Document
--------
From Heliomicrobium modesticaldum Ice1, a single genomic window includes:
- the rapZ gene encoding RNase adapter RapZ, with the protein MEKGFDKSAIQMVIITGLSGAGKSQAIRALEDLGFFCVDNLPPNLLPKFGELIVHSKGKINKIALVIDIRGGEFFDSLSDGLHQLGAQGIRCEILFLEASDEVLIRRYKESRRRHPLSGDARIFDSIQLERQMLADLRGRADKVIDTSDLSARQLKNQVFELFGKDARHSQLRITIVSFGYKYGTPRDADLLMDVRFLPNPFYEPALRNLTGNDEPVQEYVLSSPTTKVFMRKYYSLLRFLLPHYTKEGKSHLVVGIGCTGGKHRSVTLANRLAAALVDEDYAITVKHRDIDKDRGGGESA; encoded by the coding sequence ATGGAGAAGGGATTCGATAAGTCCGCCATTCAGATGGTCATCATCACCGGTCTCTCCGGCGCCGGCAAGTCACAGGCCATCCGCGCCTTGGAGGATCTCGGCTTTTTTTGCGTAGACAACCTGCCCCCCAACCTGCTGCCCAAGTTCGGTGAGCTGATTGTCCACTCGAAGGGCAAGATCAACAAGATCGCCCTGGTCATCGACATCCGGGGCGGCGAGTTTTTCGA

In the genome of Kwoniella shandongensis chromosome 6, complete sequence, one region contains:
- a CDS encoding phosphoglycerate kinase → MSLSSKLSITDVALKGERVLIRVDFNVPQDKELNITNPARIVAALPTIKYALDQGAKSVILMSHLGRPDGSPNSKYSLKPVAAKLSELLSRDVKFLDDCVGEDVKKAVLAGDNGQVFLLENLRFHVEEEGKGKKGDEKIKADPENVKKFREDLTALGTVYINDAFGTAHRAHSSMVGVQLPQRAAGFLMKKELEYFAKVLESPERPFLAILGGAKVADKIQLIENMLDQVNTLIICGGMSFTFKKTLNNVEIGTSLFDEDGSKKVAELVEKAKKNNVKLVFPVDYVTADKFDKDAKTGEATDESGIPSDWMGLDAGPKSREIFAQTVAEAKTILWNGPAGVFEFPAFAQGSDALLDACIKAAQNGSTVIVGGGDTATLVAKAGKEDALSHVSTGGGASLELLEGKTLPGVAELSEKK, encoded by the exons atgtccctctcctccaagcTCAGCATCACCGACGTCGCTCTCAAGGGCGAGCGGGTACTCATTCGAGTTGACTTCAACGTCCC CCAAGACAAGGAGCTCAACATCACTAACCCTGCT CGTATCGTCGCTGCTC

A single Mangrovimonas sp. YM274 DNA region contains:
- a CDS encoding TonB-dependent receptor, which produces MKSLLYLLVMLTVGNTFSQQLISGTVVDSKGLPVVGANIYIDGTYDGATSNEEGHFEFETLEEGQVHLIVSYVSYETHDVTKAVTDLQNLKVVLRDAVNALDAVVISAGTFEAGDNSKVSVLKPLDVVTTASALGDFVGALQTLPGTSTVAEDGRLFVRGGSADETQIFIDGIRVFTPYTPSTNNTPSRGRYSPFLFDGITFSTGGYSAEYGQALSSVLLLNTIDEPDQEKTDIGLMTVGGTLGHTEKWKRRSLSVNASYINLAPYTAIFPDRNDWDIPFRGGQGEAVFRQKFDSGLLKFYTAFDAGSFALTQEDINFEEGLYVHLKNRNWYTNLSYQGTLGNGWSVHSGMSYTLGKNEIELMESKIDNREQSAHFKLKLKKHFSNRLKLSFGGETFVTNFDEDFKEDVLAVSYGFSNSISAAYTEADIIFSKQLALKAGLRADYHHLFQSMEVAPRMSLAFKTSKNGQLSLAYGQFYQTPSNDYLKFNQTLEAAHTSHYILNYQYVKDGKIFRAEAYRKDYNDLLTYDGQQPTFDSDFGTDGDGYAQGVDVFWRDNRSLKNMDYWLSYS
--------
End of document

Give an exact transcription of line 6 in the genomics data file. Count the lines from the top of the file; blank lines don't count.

- a CDS encoding TonB-dependent receptor, which produces MKSLLYLLVMLTVGNTFSQQLISGTVVDSKGLPVVGANIYIDGTYDGATSNEEGHFEFETLEEGQVHLIVSYVSYETHDVTKAVTDLQNLKVVLRDAVNALDAVVISAGTFEAGDNSKVSVLKPLDVVTTASALGDFVGALQTLPGTSTVAEDGRLFVRGGSADETQIFIDGIRVFTPYTPSTNNTPSRGRYSPFLFDGITFSTGGYSAEYGQALSSVLLLNTIDEPDQEKTDIGLMTVGGTLGHTEKWKRRSLSVNASYINLAPYTAIFPDRNDWDIPFRGGQGEAVFRQKFDSGLLKFYTAFDAGSFALTQEDINFEEGLYVHLKNRNWYTNLSYQGTLGNGWSVHSGMSYTLGKNEIELMESKIDNREQSAHFKLKLKKHFSNRLKLSFGGETFVTNFDEDFKEDVLAVSYGFSNSISAAYTEADIIFSKQLALKAGLRADYHHLFQSMEVAPRMSLAFKTSKNGQLSLAYGQFYQTPSNDYLKFNQTLEAAHTSHYILNYQYVKDGKIFRAEAYRKDYNDLLTYDGQQPTFDSDFGTDGDGYAQGVDVFWRDNRSLKNMDYWLSYS